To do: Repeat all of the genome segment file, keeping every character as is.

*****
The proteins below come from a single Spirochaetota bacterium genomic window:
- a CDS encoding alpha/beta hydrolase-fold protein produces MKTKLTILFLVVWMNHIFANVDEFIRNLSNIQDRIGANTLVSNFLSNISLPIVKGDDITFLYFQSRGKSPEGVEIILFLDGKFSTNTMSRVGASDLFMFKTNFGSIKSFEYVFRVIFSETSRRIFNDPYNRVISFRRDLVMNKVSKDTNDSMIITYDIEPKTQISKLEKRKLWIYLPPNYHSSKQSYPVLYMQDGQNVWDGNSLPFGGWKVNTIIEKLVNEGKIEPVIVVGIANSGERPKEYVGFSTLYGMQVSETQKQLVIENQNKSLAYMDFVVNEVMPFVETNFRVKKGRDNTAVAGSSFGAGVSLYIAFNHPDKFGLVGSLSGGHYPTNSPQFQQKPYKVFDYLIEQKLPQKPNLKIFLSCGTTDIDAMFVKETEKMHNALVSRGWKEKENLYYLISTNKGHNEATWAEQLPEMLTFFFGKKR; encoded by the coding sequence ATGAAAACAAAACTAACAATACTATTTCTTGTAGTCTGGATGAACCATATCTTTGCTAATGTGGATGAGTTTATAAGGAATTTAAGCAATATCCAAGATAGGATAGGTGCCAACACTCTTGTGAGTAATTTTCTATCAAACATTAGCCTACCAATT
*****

The proteins below come from a single Spirochaetota bacterium genomic window:
- a CDS encoding alpha/beta hydrolase-fold protein produces MKTKLTILFLVVWMNHIFANVDEFIRNLSNIQDRIGANTLVSNFLSNISLPIVKGDDITFLYFQSRGKSPEGVEIILFLDGKFSTNTMSRVGASDLFMFKTNFGSIKSFEYVFRVIFSETSRRIFNDPYNRVISFRRDLVMNKVSKDTNDSMIITYDIEPKTQISKLEKRKLWIYLPPNYHSSKQSYPVLYMQDGQNVWDGNSLPFGGWKVNTIIEKLVNEGKIEPVIVVGIANSGERPKEYVGFSTLYGMQVSETQKQLVIENQNKSLAYMDFVVNEVMPFVETNFRVKKGRDNTAVAGSSFGAGVSLYIAFNHPDKFGLVGSLSGGHYPTNSPQFQQKPYKVFDYLIEQKLPQKPNLKIFLSCGTTDIDAMFVKETEKMHNALVSRGWKEKENLYYLISTNKGHNEATWAEQLPEMLTFFFGKKR; encoded by the coding sequence ATGAAAACAAAACTAACAATACTATTTCTTGTAGTCTGGATGAACCATATCTTTGCTAATGTGGATGAGTTTATAAGGAATTTAAGCAATATCCAAGATAGGATAGGTGCCAACACTCTTGTGAGTAATTTTCTATCAAACATTAGCCTACCAATT